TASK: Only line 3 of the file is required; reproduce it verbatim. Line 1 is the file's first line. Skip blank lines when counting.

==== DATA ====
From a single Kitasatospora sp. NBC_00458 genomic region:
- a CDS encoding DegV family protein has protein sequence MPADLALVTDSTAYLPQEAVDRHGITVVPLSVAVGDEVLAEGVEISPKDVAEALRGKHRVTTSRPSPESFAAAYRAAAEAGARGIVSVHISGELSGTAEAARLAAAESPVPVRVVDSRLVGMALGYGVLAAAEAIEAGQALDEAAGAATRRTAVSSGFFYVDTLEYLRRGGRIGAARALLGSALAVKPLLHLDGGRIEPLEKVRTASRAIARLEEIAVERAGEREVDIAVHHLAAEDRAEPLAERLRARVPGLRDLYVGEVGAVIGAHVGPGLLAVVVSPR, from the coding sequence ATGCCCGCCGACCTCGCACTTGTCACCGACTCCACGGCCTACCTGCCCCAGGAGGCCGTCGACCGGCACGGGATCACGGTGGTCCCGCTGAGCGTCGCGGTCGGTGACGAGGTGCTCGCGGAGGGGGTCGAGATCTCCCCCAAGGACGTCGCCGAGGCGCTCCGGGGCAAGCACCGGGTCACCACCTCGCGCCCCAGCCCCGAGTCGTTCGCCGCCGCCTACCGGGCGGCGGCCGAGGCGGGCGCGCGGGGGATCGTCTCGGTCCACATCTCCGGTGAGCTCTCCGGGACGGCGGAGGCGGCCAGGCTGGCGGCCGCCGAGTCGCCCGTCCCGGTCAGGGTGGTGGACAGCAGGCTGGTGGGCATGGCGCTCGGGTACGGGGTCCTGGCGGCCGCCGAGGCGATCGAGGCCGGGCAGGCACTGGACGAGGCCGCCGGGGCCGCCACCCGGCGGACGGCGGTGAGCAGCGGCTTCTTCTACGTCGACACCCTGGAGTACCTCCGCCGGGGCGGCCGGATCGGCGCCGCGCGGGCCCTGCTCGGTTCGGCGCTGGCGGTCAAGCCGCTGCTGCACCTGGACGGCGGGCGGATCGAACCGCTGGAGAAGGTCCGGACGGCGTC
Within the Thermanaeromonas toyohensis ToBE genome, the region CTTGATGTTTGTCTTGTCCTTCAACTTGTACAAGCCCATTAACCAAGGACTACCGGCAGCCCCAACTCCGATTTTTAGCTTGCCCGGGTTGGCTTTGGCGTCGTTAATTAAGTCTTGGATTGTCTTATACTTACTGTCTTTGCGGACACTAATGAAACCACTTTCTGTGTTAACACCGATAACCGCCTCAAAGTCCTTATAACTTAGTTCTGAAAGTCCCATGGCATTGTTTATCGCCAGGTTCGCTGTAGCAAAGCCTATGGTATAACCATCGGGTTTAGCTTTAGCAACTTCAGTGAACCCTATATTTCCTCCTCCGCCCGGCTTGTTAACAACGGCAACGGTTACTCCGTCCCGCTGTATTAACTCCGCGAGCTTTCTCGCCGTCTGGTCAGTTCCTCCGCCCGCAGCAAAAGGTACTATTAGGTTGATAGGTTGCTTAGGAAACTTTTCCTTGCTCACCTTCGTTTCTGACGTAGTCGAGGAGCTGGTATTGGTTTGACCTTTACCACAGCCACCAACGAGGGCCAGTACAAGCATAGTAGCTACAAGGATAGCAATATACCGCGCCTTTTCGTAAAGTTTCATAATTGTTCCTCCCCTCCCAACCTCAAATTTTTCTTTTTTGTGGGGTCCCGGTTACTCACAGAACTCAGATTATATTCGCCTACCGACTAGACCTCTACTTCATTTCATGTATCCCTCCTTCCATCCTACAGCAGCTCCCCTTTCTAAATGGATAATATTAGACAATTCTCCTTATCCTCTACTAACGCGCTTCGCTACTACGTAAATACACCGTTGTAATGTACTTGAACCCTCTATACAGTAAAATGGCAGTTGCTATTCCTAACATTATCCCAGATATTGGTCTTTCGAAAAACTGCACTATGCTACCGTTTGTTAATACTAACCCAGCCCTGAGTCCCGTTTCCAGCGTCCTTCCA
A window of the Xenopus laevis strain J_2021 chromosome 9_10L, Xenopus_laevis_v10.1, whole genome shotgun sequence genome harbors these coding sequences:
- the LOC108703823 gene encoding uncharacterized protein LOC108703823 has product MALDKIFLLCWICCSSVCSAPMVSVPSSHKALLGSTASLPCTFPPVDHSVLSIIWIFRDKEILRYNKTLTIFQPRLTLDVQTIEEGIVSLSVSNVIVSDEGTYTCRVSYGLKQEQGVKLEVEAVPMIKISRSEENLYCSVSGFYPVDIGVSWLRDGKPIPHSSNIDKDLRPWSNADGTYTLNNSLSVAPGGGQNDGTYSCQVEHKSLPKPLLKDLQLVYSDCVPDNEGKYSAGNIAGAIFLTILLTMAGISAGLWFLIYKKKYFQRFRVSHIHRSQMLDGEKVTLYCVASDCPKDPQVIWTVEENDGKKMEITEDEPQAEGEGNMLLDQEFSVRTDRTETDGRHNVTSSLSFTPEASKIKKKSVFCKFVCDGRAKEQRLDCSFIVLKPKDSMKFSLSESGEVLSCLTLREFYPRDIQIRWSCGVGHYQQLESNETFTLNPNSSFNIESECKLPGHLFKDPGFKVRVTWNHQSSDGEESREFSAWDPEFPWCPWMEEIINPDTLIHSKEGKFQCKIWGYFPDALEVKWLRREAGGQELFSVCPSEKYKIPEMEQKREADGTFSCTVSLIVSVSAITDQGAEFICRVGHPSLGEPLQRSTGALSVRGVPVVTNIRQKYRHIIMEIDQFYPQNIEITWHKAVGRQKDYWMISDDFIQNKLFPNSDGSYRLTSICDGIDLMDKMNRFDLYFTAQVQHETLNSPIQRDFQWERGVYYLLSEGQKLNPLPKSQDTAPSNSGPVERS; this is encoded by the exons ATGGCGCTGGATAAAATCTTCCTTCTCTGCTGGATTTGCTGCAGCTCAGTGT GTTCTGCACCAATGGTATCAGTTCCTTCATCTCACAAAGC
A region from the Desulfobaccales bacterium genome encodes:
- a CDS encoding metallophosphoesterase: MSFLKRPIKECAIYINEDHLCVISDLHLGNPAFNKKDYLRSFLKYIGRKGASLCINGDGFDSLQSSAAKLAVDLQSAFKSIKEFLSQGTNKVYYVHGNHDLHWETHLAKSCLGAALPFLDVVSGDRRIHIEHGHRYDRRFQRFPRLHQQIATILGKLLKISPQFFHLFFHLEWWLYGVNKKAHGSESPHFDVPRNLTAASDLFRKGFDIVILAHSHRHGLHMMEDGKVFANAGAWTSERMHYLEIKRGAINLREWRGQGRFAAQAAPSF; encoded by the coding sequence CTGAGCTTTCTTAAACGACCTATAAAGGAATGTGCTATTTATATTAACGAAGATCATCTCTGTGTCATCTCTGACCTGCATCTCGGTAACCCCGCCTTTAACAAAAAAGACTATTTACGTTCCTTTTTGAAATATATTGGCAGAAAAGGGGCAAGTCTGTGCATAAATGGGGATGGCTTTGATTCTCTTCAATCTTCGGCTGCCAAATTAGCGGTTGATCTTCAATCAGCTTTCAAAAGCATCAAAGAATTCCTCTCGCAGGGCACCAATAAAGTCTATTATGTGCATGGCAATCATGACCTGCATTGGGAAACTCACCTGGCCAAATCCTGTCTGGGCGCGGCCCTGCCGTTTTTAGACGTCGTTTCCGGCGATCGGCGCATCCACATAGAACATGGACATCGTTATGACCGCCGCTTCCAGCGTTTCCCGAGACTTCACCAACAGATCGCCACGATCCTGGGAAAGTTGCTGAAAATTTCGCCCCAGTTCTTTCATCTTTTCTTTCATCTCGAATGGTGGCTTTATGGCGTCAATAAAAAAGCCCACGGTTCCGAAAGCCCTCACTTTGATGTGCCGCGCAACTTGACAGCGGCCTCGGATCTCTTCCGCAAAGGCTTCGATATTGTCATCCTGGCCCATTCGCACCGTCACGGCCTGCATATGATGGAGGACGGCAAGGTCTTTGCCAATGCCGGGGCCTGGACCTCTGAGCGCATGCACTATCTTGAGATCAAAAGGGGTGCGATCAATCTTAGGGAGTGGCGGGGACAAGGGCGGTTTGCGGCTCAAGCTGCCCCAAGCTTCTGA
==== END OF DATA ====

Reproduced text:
Within the Thermanaeromonas toyohensis ToBE genome, the region CTTGATGTTTGTCTTGTCCTTCAACTTGTACAAGCCCATTAACCAAGGACTACCGGCAGCCCCAACTCCGATTTTTAGCTTGCCCGGGTTGGCTTTGGCGTCGTTAATTAAGTCTTGGATTGTCTTATACTTACTGTCTTTGCGGACACTAATGAAACCACTTTCTGTGTTAACACCGATAACCGCCTCAAAGTCCTTATAACTTAGTTCTGAAAGTCCCATGGCATTGTTTATCGCCAGGTTCGCTGTAGCAAAGCCTATGGTATAACCATCGGGTTTAGCTTTAGCAACTTCAGTGAACCCTATATTTCCTCCTCCGCCCGGCTTGTTAACAACGGCAACGGTTACTCCGTCCCGCTGTATTAACTCCGCGAGCTTTCTCGCCGTCTGGTCAGTTCCTCCGCCCGCAGCAAAAGGTACTATTAGGTTGATAGGTTGCTTAGGAAACTTTTCCTTGCTCACCTTCGTTTCTGACGTAGTCGAGGAGCTGGTATTGGTTTGACCTTTACCACAGCCACCAACGAGGGCCAGTACAAGCATAGTAGCTACAAGGATAGCAATATACCGCGCCTTTTCGTAAAGTTTCATAATTGTTCCTCCCCTCCCAACCTCAAATTTTTCTTTTTTGTGGGGTCCCGGTTACTCACAGAACTCAGATTATATTCGCCTACCGACTAGACCTCTACTTCATTTCATGTATCCCTCCTTCCATCCTACAGCAGCTCCCCTTTCTAAATGGATAATATTAGACAATTCTCCTTATCCTCTACTAACGCGCTTCGCTACTACGTAAATACACCGTTGTAATGTACTTGAACCCTCTATACAGTAAAATGGCAGTTGCTATTCCTAACATTATCCCAGATATTGGTCTTTCGAAAAACTGCACTATGCTACCGTTTGTTAATACTAACCCAGCCCTGAGTCCCGTTTCCAGCGTCCTTCCA